Rules of the road for cyclists

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Has anyone done a thorough review of the laws for bicyclists in Berlin?

 

I have never read them, but i assume

 

1. all traffic laws should be obeyed

2. the sidewalk should be avoided

 

Similar to the US, I have had the opportunity to interact with motorists who believe that bikes have no place on the road.

 

Do bikes have a right to ride on the road in Germany? What are the guidelines or laws governing bicyclists on public streets?

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Since you are non-EU you might not be aware of the "right before left" rule.

 

Bikes can drive on roads except in highways. While many riders will advise you to drive in the middle of the lane, in my opinion it is safer to drive on the right side of the lane (except when there are cars parked, you have to give some escape space for yourself).

 

If there is a bicycle lane then use it.

 

You are supposed to respect all the rules, including speed limits, one way streets, signs and traffic lights, etc.

 

And use common sense, just because you have the right does not mean you would drive yourself into a dangerous situation (but you would not believe how some people on bikes behave). Car drivers in Germany are in general good people and respect the bikes, but people make mistakes.

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Berlin has a lot of bike paths on pavements, some with painted markings, some just distinguished by a different surface.

If there is a blue circular sign with a white bike on it, then cyclists must use that path and are forbidden to ride on the adjacent road.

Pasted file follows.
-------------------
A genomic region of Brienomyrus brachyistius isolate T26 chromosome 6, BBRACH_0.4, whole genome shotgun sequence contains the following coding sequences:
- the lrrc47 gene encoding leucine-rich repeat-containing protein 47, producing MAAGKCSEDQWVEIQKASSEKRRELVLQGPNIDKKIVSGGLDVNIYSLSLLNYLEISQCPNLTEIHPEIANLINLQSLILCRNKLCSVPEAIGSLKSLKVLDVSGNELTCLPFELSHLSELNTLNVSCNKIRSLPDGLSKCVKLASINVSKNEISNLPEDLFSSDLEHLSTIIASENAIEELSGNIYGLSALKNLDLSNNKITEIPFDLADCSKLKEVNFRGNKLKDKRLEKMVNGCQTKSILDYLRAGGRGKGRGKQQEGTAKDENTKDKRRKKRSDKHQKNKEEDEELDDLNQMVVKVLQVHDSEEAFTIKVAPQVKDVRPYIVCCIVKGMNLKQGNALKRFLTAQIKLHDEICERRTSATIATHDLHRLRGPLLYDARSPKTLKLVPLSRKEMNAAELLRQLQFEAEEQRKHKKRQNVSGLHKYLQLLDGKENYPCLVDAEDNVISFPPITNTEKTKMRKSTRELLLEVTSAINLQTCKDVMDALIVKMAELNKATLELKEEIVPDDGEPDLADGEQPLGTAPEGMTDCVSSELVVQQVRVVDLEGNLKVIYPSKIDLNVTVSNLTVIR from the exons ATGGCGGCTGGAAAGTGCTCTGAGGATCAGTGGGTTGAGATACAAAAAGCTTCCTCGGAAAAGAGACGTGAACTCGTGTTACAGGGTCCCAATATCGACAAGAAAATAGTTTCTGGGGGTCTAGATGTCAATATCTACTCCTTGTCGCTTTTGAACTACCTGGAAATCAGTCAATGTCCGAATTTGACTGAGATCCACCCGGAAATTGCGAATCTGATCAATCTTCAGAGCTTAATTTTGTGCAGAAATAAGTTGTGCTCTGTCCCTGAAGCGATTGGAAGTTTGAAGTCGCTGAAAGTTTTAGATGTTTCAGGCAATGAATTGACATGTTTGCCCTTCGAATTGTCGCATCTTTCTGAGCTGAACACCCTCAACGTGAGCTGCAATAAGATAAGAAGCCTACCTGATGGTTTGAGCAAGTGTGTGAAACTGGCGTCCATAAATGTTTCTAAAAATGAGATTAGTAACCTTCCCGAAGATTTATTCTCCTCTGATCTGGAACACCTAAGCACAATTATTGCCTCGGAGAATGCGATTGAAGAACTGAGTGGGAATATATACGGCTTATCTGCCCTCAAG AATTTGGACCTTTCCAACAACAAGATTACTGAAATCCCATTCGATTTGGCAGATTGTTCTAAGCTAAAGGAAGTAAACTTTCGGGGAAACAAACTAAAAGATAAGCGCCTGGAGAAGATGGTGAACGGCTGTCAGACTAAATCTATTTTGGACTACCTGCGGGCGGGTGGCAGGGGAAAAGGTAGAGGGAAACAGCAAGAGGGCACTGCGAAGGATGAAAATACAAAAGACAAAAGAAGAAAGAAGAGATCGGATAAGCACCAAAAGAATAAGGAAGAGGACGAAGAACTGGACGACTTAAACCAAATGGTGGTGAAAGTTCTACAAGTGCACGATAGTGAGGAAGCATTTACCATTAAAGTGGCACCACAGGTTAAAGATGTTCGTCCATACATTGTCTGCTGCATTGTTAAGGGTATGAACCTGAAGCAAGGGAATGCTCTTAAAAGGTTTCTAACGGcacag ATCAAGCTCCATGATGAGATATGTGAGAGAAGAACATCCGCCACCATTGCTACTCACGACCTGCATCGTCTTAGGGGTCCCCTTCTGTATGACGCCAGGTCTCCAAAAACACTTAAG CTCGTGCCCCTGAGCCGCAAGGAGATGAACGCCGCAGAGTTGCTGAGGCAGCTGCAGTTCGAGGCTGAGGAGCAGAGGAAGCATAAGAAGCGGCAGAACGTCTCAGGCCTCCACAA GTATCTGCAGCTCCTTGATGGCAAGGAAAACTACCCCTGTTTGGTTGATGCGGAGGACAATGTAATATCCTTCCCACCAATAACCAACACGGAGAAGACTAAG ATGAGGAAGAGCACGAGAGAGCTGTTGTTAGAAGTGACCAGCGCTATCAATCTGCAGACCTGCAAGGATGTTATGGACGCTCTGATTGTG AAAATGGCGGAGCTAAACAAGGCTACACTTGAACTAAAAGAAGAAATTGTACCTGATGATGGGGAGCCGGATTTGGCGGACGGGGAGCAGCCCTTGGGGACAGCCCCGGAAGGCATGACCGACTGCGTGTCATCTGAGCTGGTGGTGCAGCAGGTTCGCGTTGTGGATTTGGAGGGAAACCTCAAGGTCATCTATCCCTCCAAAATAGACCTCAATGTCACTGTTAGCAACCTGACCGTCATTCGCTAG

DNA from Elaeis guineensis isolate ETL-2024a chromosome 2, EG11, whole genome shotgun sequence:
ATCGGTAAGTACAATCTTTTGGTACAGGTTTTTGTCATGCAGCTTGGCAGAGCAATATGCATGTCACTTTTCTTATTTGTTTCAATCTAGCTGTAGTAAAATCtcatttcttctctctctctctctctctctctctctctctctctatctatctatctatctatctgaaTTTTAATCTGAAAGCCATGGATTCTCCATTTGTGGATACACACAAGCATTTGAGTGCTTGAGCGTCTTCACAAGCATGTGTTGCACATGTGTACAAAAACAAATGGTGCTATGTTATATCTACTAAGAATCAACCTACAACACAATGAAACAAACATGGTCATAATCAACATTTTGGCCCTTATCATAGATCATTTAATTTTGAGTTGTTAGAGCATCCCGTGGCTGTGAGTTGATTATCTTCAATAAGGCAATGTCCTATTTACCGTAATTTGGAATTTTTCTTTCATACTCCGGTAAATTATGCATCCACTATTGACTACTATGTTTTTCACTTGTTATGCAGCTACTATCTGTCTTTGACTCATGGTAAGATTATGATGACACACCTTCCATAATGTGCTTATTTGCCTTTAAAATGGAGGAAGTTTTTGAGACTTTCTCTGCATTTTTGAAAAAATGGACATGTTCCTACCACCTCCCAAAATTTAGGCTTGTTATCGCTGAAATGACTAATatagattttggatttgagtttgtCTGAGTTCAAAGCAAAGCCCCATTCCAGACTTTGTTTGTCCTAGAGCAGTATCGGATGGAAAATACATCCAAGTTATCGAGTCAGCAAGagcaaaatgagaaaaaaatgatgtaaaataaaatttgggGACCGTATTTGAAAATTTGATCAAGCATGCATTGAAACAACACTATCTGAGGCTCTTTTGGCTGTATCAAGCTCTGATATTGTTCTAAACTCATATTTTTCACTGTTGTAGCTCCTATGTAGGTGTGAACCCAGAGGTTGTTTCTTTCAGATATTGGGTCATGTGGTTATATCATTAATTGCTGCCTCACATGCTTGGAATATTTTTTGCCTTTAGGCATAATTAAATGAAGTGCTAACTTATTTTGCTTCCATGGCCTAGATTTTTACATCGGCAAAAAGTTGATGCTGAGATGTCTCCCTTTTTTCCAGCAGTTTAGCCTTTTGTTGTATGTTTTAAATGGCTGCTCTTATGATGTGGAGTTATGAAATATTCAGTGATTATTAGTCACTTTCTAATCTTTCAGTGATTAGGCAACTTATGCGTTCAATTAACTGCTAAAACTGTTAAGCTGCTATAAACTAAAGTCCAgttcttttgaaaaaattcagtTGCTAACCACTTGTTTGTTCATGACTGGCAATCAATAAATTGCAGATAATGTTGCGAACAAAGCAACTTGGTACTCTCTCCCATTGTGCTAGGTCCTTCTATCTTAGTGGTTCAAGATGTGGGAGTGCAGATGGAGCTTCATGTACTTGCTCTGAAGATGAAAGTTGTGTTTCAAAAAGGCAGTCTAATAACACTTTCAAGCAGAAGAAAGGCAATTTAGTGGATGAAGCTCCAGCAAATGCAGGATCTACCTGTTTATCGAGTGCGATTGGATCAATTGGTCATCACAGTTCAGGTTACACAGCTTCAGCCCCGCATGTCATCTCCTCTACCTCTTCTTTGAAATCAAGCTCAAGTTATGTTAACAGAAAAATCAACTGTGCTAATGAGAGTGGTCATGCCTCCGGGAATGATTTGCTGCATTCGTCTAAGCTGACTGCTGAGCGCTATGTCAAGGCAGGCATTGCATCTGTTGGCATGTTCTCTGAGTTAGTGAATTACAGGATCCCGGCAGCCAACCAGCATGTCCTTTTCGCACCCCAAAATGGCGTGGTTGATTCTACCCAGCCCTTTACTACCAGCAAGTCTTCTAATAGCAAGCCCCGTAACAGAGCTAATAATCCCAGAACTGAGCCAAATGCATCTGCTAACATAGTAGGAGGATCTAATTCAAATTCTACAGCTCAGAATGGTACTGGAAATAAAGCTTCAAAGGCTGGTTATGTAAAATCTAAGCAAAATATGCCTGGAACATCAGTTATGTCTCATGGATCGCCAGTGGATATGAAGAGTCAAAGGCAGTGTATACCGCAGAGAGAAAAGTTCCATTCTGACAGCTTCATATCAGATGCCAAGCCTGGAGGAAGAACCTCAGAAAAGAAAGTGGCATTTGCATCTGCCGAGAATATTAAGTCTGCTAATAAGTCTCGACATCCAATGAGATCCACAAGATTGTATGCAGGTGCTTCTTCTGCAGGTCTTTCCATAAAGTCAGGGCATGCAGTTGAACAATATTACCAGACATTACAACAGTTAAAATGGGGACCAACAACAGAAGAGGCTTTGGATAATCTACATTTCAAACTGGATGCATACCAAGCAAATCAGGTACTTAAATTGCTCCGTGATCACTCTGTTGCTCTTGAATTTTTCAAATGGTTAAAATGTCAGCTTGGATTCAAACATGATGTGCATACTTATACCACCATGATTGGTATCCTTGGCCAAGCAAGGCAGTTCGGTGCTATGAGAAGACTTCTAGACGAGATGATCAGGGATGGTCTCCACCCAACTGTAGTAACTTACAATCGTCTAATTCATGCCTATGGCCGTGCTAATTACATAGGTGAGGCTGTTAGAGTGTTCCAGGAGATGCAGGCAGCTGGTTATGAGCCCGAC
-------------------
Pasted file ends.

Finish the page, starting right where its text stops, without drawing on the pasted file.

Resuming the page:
If there is not a sign, then using the bike path is not compulsory. In my experience not all motorists know this so if you ride on the road adjacent to a path some drivers will indicate that you should use the path, so I often find it safer to use the non-compulsory ones.

 

On the road you may not ride up the inside of a stopped tram. I think that this is true whenever a tram has stopped, not just at tram stops.

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All traffic laws should be obeyed. You should avoid the side walk if you are 10 or older. The bike paths are directional so if there are bike paths on both sides of the road, you should use the one on the right side. This was not clear to me where I live because I see people using them even handedly but after some old lady yelled at me that I was going the wrong way, I looked it up and you can actually be fined if you are going the wrong way. You can also ride on the street, of course also on the right side of it. You are also supposed to have lights on your bike. They prefer if you have lights with a dynamo but if you have battery lights, you should have them with you in case you get stopped. Even if you are riding in the daytime, you can get fined if you don't have lights on your bike.

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If there's a bike path on each side of the road, you need to ride on the path in the same direction as the road traffic next to the bike path (even when it's a separate path and not just a lane painted on the road). When there's a bike path on only one side of the road, normally it's for bike traffic in both directions. Usually in this case there are signs, or symbols painted on the path.

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What is the "right before left" rule that Krieg mentioned? (I am non-EU, too.)